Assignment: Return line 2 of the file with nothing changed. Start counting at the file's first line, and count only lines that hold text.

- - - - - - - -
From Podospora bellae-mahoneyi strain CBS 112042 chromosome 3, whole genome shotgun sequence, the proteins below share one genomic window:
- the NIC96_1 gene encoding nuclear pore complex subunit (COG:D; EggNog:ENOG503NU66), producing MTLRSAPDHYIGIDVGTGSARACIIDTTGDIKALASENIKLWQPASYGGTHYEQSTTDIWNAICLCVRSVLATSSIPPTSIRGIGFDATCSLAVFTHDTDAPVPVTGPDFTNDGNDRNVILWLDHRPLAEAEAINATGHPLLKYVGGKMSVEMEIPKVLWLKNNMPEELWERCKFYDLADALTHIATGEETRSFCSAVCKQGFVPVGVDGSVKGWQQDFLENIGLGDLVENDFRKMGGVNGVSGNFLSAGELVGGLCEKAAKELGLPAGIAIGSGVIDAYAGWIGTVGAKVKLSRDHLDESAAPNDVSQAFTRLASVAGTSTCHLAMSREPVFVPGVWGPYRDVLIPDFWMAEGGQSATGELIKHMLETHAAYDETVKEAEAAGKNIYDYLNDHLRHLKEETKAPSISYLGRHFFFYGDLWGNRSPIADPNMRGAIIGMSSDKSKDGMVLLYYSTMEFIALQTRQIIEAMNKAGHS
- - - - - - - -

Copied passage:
- the NIC96_1 gene encoding nuclear pore complex subunit (COG:D; EggNog:ENOG503NU66), producing MTLRSAPDHYIGIDVGTGSARACIIDTTGDIKALASENIKLWQPASYGGTHYEQSTTDIWNAICLCVRSVLATSSIPPTSIRGIGFDATCSLAVFTHDTDAPVPVTGPDFTNDGNDRNVILWLDHRPLAEAEAINATGHPLLKYVGGKMSVEMEIPKVLWLKNNMPEELWERCKFYDLADALTHIATGEETRSFCSAVCKQGFVPVGVDGSVKGWQQDFLENIGLGDLVENDFRKMGGVNGVSGNFLSAGELVGGLCEKAAKELGLPAGIAIGSGVIDAYAGWIGTVGAKVKLSRDHLDESAAPNDVSQAFTRLASVAGTSTCHLAMSREPVFVPGVWGPYRDVLIPDFWMAEGGQSATGELIKHMLETHAAYDETVKEAEAAGKNIYDYLNDHLRHLKEETKAPSISYLGRHFFFYGDLWGNRSPIADPNMRGAIIGMSSDKSKDGMVLLYYSTMEFIALQTRQIIEAMNKAGHS